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2011 March 7 - 12:00 am

POV: Service Learning Can Bridge Success Course Gaps

Donald Generals

Most colleges offer an orientation course or seminar to help new students transition to the experiences and expectations of college life. The course goes by many names and takes many forms. For example, some colleges offer it for credit while others do not. Some refer to it as the First Year Experience or Freshman Orientation and others refer to it as the College Success Seminar. While the form varies, the aim is fairly constant. The course is designed to help students make the academic, personal and social adjustments necessary for their success in college.

The college success course is not new, but — particularly in community colleges — there continues to be a lingering debate about its credit-worthiness. Should the course be for credit and required for all students? Or should the course be a non-credit course with a soft requirement? Should it be a requirement for students with remedial needs only? And, if so, what about those students with college-level language and math skills who lack the personal and emotional skills so important for their adjustment to a college environment? If you require all new students to take the course, do you create separate sections for the students in need of remediation versus those without the need? If not, how do you teach content to a class with such diverse language and formal academic skills? Finally, there is the ongoing concern about the transferability of the course credit. That is, should it be part of the graduation requirement and, if so, will it transfer to four-year institutions?

Too often, this divide runs down the middle of the college with the faculty on one side and the student affairs professionals on the other. If the course is offered for credit, then the faculty expects ownership and, they expect the rigor to match that of any discipline offered by the college – with strong demands in reading, writing and critical thinking. This makes it difficult for those students who have yet to develop those skills and, more importantly, fails to consider the psycho-social dynamics advocated by the student affairs professionals. The course content is designed to change bad behaviors while creating and modifying good ones. It assumes that mastery of the content as demonstrated by verbal or literary expression constitutes changed behavior.

But verbal expression does not translate into a commitment to values or changed behavior. We know that behaviors are attached to values, attitudes, beliefs and personal experiences — none of which are easily taught, or assessed, using the traditional structures of a content-based curriculum, which is dependent on verbal knowledge and facility. Rather, the values and emotional attitudes essential for college success are intrinsic and much more likely to evolve through personal experiences and insight.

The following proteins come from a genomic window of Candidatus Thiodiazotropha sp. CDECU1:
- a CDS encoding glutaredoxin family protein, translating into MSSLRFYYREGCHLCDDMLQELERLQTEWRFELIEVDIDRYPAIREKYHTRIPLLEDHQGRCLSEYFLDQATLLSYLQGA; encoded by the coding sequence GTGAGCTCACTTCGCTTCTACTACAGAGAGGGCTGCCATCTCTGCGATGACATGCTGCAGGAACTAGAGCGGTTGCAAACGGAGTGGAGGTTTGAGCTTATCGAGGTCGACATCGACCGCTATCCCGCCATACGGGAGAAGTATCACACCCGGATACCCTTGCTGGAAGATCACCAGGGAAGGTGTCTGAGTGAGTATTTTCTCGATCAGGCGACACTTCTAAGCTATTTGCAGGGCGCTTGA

Adding a service-leaning component to the college success course is a way to tap into those hard-to-reach internal values. Through personal experiences and reflection, students exposed to real-life social problems will have their moral and ethical sensibilities stimulated in a way that enhances their self-esteem and reinforces the importance of education and community service. They will come to understand the importance of their education given the roles they will play in the improvement of their communities and the greater society. Serving as a critical foundation to their academic success, the college success course can provide an early opportunity for students to strengthen their sense of identity and purpose.

A college success course can be customized to align the service-learning project with the student’s career and personal interests. Nursing students can volunteer for community health centers; liberal arts students can volunteer in homeless shelters; students studying science can help to clean up the banks of a city’s rivers and waterways while gaining an added understanding of the environment’s impact on community living.

For the student in remediation, the personal and career-related relevance will add meaning and restore confidence damaged by the news of their placement scores and remedial needs. Developmental students volunteering for a homeless shelter will rely less on their literacy skills than on their emotional and social intelligence.

With a tightly organized service-learning component added to the curriculum of college success courses, students will be reminded of why they should be successful students in addition to how they can become successful students. The service-learning component will add depth to the course and require students to reflect on their experiences as a way of clarifying their goals and aspirations.

I believe a college success course which carefully integrates an experiential learning component will gain the full support of both faculty and student affairs professionals.

Donald Generals is Vice President for Academic Affairs, Mercer County Community College

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